GTPN News

  • Metal Oxide-infused Membranes Could Offer Low-Energy Alternative For Chemical Separations

    CRĀSI member Prof. Mark Losego and GTPN member Prof. Ryan Lively are working on membranes that could separate chemicals without using energy-intensive distillation processes in a wide variety of products including gasoline, plastics, and food. The latest work, published in Chemistry of Materials and sponsored by the Department of Defense and the National Science Foundation, outlined a process for taking a polymer-based membrane and infusing it with a metal oxide network. The resulting membrane is far more effective at standing up to harsh chemicals without degrading.

  • Electrochromic Polymers Advanced in the Lab of GTPN and COPE Professor John Reynolds

    A serendipitous discovery by Graduate Student Dylan Christiansen led to polymers that quickly change color from completely clear to a range of vibrant hues — and back again. The work could have applications in everything from skyscraper windows that control the amount of light and heat coming in and out of a building, to switchable camouflage and visors for military applications, and even color-changing cosmetics and clothing. It also helps fill a knowledge gap in a key area of materials science and chemistry.

  • Safer Electrochromic Inks Developed in STAMI-GTPN Professor Reynolds's Lab

    Electrochromic films synthesized in the labs of STAMI-GTPN and STAMI-COPE Professor John Reynolds change their colors with the flick of a switch. Now they can be applied more safely thanks to an innovative chemical process that makes them water soluble. They can be sprayed and printed, instead of being confined behind safety implements to handle volatile and toxic fumes. 

  • STAMI Students Ditullio and Tremblay Win School of Chemistry and Biochemistry Safety Awards

    STAMI Graduate Students Brandon Ditullio and Marie-Helene Tremblay recently received the 2019 William Emerson Safety Awards for impactful contributions to the safety culture in the School of Chemistry and Biochemistry. Winners are nominated by members of their research groups and members of the School of Chemistry and Biochemistry. Thanks and Congratulations Brandon and Marie-Helene!

  • Professor Natalie Stingelin Elected a Materials Research Society Fellow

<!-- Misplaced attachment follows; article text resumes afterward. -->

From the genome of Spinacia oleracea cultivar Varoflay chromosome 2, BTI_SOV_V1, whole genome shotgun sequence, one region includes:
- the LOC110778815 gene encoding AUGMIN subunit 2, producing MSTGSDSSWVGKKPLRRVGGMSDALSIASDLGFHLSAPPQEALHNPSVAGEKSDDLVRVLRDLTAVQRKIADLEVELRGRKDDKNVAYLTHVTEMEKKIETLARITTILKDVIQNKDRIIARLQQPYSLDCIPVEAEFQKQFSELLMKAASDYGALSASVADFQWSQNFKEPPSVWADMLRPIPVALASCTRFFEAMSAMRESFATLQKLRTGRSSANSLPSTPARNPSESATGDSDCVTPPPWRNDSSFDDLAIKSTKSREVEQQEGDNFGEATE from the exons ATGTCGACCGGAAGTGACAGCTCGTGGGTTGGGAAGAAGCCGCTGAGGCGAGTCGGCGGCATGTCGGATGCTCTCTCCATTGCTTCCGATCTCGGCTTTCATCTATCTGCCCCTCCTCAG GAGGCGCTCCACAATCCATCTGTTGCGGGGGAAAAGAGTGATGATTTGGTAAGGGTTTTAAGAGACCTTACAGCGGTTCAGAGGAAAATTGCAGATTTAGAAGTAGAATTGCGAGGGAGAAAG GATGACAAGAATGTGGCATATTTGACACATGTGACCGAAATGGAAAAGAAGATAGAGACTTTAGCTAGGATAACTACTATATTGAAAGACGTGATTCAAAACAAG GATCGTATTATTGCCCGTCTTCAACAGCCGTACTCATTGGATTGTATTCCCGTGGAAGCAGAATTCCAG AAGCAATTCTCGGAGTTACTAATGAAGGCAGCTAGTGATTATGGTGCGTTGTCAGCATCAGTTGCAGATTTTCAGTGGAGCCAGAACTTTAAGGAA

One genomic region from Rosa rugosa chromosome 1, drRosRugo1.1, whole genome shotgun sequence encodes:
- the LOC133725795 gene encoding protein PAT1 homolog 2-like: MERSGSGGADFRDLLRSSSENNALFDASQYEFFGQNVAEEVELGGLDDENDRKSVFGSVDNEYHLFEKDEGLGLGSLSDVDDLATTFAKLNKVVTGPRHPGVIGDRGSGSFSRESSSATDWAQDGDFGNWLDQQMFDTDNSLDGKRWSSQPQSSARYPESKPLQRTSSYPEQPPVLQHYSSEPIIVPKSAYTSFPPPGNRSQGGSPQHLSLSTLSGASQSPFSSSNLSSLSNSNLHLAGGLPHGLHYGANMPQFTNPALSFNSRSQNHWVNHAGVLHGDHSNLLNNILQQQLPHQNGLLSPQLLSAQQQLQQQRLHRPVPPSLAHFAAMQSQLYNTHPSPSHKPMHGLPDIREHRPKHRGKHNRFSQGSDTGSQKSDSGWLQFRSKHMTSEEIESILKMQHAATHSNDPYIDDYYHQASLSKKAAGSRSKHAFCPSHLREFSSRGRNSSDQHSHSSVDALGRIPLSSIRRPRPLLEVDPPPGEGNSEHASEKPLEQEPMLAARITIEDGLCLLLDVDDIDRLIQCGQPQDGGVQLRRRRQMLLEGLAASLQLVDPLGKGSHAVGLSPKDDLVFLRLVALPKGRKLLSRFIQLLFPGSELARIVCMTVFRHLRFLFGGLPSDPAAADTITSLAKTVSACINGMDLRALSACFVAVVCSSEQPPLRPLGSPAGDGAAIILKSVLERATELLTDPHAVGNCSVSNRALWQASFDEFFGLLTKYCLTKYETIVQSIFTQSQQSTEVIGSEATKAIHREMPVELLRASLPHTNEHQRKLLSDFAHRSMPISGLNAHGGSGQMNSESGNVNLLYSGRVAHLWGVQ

COPE and GTPN member Natalie Stingelin has been elected a Materials Research Society Fellow for pivotal contributions to the application of classical polymer science tools for the efficient design and processing of organic electronic and photonic materials and devices. Congratulations Natalie!

  • STAMI Members Recognized as H-Index High Scorers

    STAMI Members and Chemistry & Biochemistry Professors Jean-Luc Bredas (COPE, GPTN) and Seth Marder (COPE, GTPN, CRĀSI) have H-index scores greater than 100, a singular feat that is achieved by few researchers.

  • 2018 STAMI Industry Partners Day

    Georgia Tech's Center for the Science and Technology of Advanced Materials and Interfaces (STAMI) held its 2018 STAMI Industrial Partners Day and Exposition on Sept. 27-28, 2018 at The Historic Academy of Medicine. The meeting featured talks from leaders in industry and academia, student presentations, and networking opportunities.

  • Material Formed from Crab Shells and Trees Could Replace Flexible Plastic Packaging

    New materials developed in the labs of GTPN, CRĀSI, and SMI member Carson Meredith derived from crab shells and tree fibers has the potential to replace the flexible plastic packaging used to keep food fresh. GTPN, CRĀSI, and SMI members John Reynolds and Meisha Shofner were also part of the team.

    The new material is described in the journal ACS Sustainable Chemistry and Engineering. See the Article in Research Horizons.

  • STAMI-COPE Professors receive DURIP Grant for Advanced Solar Cell Fabrication Equipment

    COPE, GTPN, and CRĀSI Professors Seth Marder, Zhiqun Lin, Natalie Stingelin, and Carlos Silva from the Schools of Chemistry and Biochemistry and Materials Sciences and Engineering have received a Defense University Research Instrumentation Program (DURIP) grant for equipment to establish a unique deposition and characterization station for a wide range of metal-halide perovskite materials that will allow control, with high precision, of thin-film deposition from solution in a controlled atmosphere, and enable characterization of the produced films during film formation as well as in device assemblies.

  • GTPN Student Polymer Network Members Shine at Polymer Conference

    The 2018 National Graduate Research Polymer Conference (NGRPC18) recognized three STAMI Ph.D. students for outstanding presentations: Aditi Khirbat – top oral presentation; Brian Schmatz – runner-up oral presentation; Young Jun Yoon – top poster presentation. Congratulations Aditi, Brian, and Young Jun!